Admissions to Japanese School

Over the last two months, I was trying to find information about getting my son admitted to a Japanese school. Though I did find some information, I could not get the complete information in a single article. So I thought I will post a small article to help other parents who might be in the same dilemma.

Japanese school system has three grades. The three grades are Elementary School, Junior High School and High School. The schooling begins at 6 years of age for a child. The Elementary school is the first 6 years of the child in the school equivalend to 1st to 6th standard in India. The Junior High School is the next 3 years equivalent to 7th Standard to 9th Standard in India. Finally, the High School is the final three years of schooling equivalent to 10th to 12th standard in India.

Generally a Japanese School year starts in the first or second week of April. So in case, one wants thier children to attend school from the start, they need to get the admission process out of the way before April. But generally children are allowed to join the school at all times, so parents who do come in after April can also get their children admitted, though how quickly the child would adapt to the new school is a point of concern.

The first thing to do is go to the nearest Municipal office alongwith the resident cards and address details. Kindly note that you need to have a resident card and a residence address to start the process. The municipal would allot you a school based on your address. This is quite different from system that we have in India where parents choose a school. Here each school has a designated area and if you stay in that area your child is assigned that school. I believe this restriction does not hold good for the private schools, but then they are a very costly option. From my understanding, each district also has one public school that has some kind of Foreigner support system built into it, like Japanese language class to enable students to quickly come up to pace with the language. For foriegn nationals it is better to get their children admitted to such schools.

Once the school has been assigned to your child, the municipal office would give a set of papers related to that school. The parents need to collect this paper and then go to the school with their child and submit these papers to the school. Kindly note that both parents are generally required to go to the school. Also the parents need to carry the municipal papers, Bank Account details, Resident card and a Hanko (Japanese Stamp). While filling in the forms, the parents can discuss about the food that is provided at school. As the food that is supplied at school is predominantly non-vegetarian, if the parents want to avoid it they can avoid it. Alternatively, they can ask the school to provide a part of the meal such as milk, fruits, bread, jam and rice. I recommend the latter option for vegetarians as it allows the child to settle down quicker with the other classmates and not stand completely apart.

So far so good. Now comes the slightly tricky part – the cost of education. Most public schools in Japan are said to be free – but there are some caveats. Only the tuition fees are free. There are other things for which parents need to shell out money.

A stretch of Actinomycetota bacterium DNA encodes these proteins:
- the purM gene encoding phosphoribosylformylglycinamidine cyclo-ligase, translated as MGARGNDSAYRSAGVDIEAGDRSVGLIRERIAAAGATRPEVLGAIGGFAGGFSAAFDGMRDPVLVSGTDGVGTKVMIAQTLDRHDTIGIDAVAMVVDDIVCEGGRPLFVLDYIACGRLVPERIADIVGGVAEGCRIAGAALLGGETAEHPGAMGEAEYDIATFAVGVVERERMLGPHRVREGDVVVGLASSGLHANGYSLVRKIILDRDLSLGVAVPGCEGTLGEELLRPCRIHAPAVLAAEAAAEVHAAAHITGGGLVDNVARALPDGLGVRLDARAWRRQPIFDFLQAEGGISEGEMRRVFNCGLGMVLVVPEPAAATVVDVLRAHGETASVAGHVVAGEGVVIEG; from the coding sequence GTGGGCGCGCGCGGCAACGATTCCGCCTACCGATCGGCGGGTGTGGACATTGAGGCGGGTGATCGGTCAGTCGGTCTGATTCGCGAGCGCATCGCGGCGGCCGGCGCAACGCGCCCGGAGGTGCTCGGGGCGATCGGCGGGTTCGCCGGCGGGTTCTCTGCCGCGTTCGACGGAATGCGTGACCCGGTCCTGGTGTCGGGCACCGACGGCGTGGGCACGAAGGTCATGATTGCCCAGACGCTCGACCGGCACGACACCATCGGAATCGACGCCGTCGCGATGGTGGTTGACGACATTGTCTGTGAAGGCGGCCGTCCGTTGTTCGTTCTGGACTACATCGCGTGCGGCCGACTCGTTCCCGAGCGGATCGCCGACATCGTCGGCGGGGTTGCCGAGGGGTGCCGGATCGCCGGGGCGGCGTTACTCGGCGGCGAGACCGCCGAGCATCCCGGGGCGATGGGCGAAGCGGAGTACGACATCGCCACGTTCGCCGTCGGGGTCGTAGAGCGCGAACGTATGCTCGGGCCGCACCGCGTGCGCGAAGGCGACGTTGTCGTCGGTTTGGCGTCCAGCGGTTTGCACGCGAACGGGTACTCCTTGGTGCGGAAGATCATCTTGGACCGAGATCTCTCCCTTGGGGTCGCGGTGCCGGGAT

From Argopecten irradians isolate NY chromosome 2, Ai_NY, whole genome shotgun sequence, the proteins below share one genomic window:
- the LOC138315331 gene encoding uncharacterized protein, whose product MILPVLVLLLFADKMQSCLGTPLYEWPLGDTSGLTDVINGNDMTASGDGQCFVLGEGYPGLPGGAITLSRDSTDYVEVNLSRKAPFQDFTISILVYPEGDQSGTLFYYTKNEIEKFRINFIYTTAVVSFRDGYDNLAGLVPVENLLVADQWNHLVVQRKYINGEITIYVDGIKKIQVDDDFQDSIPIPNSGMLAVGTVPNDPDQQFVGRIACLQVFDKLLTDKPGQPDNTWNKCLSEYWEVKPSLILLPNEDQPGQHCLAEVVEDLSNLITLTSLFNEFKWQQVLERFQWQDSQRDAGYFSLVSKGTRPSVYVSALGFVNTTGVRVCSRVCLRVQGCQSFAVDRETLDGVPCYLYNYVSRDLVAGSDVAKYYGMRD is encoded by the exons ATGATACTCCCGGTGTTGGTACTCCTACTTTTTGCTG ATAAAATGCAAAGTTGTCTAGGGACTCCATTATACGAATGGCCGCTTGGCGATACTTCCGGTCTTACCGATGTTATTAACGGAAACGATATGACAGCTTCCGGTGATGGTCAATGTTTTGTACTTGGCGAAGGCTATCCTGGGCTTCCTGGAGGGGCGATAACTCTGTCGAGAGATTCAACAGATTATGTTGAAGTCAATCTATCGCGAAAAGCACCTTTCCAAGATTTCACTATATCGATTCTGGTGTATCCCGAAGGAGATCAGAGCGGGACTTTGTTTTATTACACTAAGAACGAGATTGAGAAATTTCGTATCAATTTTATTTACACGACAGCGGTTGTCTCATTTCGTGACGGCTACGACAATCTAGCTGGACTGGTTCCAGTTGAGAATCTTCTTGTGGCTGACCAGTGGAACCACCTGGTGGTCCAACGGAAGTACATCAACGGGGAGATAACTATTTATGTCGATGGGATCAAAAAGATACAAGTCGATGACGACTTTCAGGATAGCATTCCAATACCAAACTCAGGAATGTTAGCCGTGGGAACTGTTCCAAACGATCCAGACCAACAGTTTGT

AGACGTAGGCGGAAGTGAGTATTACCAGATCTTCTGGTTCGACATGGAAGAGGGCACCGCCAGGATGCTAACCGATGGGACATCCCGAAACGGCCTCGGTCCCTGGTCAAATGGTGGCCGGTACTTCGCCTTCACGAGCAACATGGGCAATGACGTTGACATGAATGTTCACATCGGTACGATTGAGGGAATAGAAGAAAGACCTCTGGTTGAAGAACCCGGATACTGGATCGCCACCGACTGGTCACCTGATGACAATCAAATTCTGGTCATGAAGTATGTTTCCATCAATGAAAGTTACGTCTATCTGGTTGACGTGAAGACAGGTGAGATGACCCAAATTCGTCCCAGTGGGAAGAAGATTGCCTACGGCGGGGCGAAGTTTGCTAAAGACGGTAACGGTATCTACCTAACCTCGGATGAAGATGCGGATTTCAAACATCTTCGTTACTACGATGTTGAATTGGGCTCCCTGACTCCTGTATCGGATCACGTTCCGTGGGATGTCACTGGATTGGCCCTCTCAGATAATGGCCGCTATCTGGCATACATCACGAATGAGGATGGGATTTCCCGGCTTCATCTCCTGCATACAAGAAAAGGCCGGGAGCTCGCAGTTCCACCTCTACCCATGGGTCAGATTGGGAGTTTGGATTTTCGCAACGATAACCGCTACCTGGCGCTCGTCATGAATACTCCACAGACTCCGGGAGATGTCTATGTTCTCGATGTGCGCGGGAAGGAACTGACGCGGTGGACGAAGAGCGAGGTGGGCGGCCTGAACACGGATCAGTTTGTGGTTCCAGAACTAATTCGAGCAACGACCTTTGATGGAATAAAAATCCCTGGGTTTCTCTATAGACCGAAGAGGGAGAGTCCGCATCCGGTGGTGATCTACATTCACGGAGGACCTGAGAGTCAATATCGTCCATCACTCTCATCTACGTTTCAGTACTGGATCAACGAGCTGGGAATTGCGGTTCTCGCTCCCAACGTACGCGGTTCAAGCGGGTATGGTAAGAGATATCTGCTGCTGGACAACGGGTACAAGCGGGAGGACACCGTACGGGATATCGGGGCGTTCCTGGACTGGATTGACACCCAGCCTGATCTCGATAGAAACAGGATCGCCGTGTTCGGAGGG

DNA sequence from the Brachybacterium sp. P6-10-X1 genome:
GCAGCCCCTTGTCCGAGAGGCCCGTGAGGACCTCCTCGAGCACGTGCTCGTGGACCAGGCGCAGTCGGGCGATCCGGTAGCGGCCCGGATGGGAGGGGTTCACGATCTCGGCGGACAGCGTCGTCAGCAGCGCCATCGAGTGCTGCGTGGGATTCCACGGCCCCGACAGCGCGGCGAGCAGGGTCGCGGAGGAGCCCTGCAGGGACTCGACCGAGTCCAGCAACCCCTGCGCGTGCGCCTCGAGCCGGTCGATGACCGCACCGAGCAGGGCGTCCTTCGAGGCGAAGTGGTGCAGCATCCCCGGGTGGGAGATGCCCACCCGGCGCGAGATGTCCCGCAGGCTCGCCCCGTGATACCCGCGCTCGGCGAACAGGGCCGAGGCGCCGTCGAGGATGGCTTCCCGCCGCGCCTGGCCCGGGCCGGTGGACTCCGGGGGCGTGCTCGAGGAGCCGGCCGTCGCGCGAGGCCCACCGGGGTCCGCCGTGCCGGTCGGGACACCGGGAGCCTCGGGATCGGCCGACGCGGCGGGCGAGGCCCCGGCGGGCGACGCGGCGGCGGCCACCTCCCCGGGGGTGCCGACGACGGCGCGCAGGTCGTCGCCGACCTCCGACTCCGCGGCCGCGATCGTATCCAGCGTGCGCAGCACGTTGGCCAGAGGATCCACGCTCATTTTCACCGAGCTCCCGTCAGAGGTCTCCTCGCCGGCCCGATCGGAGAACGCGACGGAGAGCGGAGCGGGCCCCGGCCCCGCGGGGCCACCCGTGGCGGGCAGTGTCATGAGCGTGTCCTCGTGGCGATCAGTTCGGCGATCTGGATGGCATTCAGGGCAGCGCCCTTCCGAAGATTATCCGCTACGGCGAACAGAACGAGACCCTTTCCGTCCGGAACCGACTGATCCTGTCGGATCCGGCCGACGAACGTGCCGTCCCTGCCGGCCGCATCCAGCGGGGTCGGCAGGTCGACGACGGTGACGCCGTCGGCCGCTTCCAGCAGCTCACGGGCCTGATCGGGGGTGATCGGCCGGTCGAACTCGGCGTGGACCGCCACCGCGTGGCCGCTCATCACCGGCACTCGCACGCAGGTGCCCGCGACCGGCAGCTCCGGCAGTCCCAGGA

The first thing that a parent needs to shell out money for is the Randoseru (Japanese traditional school bag). Randoseru’s traditionally come in two colors: Black for boys and Red for girls, though off late other colors are available. A Randoseru is supposed to last the entire duration of the Elementary school of 6 years. So the cost of Randoseru is pretty high with a decent Randoseru starting at 20,000 Yen and the really good ones going all the way up to 60,000 Yen. In the Japanese custom, the Randoseru is usually gifted by grand parents to their grand child as a gift to start the education. So parents are required to enter an agreement with their parents before embarking on Japanese education for their children. 🙂

The next thing is the school uniform. Again as per the norms, there is no school uniform. But the parents need to buy a sports uniform consisting of shorts, t-shirt and shoes. Additionally parents need to buy an additional pair of shoes for wearing within the school and one pair of shoes to wear to the school. Other dress items include cap, bandanas and scarfs depending on which public school the child joins. Again depending on the quality of material and quantity of dresses that a parent chooses, this could cost anywhere between 30000 Yen to 50000 Yen.

Next up the parents need to pay for the education materials. The school books per se are again free, but schools use a variety of educational aids for which the parents need to pay for. This will vary from school to school and could be around 3000 to 5000 yen per month. Similarly, the food charges would again vary from school to school and could roughly cost around 5000 yen per month. Finally there could be some other charges that a school can levy from time to time for events such as a field trips and excursions.

And now your kid is all set to join a Japanese school. Sit back and enjoy the experience.

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